|The general consensus is that your new bike's XTR Trail brakes are the best in the biz, and looking at how often they're spec'd on dream builds confirms that they're the brakes chosen most often when money isn't a concern. They are not perfect, however, as you've discovered, with a lack of any sort of effective bite point adjustment that most of their competition sports. Most other high-end brake systems include a dial that allows the user to adjust the amount of free stroke that the lever has before the pads make contact with the rotor, usually offering a massive range that will allow the lever to either pull to the grip or have almost no pull at all, but the small philips screw that is supposed to control this function on the XTR Trail's has almost no effect at all. It's a strange ball-drop from Shimano on an otherwise near perfect component, but there is a go around that you hit on that allows riders to tune the free: artificially moving the brake's pistons out of the caliper.|
Advancing the pistons is as simple as removing the wheel and pulling the brake lever just enough to push the pistons out a touch, and because the pads don't make contact with the rotor they will tend to not retract back completely to their resting position. And now that they're sitting out of their bores slightly further - we're talking about a millimeter or less on each side - the pads are obviously closer to the rotor and don't need to travel as far to make contact. They key is to take your time when pulling the lever when the wheel isn't in place, as going too far can mean that you'll have excessive brake rub and need to carefully push them back in, or even manage to force one or both of them right out of their bores - that's a worst case scenario. All you're doing is moving brake fluid from the brake's reservoir into action, with there being enough volume in the system to account for the small amount of fluid that you're displacing, but don't be surprised if that fluid returns to the reservoir over time and your brake begins to feel like it did before you advanced the pistons. It's for this reason that your best bet for consistent performance in the long run is to first advance the pistons and make sure that you like the amount of free stroke that you have at the lever, and then bleed the system with the pistons pushed slightly out. Doing this will creates a brake that will not only have the amount of free stroke that you like, but also feel predictable. - Mike Levy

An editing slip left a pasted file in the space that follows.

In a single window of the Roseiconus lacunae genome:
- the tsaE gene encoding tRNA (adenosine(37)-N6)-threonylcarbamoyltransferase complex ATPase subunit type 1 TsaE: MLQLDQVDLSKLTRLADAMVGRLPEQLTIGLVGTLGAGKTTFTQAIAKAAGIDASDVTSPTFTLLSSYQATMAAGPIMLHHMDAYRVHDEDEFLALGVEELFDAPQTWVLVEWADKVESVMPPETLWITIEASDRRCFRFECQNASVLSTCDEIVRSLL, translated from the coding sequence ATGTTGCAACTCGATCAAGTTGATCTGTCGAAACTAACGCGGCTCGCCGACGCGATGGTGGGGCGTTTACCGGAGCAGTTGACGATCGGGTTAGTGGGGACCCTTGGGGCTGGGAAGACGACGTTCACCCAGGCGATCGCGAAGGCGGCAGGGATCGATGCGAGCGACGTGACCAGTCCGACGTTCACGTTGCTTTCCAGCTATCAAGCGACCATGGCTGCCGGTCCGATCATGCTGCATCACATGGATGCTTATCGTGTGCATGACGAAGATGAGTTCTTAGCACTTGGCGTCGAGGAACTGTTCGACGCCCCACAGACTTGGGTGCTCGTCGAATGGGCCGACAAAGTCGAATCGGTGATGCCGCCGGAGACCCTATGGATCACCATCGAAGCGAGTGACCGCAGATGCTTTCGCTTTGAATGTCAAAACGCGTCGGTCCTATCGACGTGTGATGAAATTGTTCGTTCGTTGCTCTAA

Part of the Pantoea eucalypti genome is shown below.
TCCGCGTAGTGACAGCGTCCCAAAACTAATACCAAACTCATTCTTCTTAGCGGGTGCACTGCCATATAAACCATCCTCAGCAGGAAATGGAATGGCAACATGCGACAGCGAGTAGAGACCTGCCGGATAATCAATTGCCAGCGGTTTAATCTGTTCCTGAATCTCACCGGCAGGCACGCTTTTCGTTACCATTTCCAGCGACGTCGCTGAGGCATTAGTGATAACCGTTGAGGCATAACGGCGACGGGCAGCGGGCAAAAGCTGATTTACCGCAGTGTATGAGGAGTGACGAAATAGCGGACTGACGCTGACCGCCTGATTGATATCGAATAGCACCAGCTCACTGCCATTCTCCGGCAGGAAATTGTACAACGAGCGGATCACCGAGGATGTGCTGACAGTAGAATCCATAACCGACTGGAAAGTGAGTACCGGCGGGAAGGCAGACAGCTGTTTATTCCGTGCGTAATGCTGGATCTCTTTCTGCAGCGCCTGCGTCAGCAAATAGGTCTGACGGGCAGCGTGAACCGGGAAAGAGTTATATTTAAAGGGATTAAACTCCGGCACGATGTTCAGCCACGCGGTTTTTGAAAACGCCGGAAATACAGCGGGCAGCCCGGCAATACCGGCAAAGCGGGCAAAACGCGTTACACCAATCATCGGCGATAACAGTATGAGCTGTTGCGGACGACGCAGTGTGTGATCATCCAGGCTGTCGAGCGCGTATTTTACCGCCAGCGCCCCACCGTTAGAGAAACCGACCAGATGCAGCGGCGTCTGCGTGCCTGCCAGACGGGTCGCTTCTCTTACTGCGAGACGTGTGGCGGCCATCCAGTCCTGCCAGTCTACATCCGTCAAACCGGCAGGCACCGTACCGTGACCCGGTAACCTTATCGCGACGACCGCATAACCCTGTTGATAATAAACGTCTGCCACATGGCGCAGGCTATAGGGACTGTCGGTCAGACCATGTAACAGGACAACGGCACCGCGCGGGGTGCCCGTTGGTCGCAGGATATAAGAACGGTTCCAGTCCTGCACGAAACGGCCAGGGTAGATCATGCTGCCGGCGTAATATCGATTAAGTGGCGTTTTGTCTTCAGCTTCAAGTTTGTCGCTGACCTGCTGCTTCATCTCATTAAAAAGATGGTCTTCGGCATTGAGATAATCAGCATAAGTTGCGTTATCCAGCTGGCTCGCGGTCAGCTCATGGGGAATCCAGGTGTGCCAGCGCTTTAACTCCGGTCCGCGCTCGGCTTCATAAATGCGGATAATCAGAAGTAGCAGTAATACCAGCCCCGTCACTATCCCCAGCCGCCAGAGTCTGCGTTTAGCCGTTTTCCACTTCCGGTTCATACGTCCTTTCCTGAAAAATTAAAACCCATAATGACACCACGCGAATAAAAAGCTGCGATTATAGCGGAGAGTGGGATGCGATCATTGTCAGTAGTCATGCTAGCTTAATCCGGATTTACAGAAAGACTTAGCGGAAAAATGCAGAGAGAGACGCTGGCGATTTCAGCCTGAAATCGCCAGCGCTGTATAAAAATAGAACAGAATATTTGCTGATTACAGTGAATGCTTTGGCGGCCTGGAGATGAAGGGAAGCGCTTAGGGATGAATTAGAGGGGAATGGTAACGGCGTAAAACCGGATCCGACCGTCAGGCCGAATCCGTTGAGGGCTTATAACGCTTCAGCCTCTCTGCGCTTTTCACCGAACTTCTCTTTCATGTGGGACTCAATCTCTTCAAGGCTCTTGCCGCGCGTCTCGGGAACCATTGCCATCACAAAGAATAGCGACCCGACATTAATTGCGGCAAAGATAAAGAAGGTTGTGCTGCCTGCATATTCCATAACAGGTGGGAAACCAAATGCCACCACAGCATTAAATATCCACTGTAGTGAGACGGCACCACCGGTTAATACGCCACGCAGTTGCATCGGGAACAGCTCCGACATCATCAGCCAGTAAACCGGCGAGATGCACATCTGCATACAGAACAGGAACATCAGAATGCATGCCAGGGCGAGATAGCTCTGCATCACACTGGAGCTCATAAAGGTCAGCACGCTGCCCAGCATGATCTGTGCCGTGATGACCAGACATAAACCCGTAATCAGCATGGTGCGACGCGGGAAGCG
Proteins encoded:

|The short answer is that a SRAM 1 X 11 with a 32 tooth chainring is a near-perfect gear spread for aggressive trail riding on a 26-inch-wheel bike - up or down. If you ride a 29er or a 27.5-inch-wheel bike with a 1 X 11, you'll want to drop the chainring size to 30, even 28 teeth to compensate for the extra distance the bike travels with each revolution of the larger wheel. SRAM's eleven speed cassette, with its ten-tooth high and 42-tooth low gear provides a wider, more useful range of gearing than a standard 11 X 36, ten-speed cassette can offer.|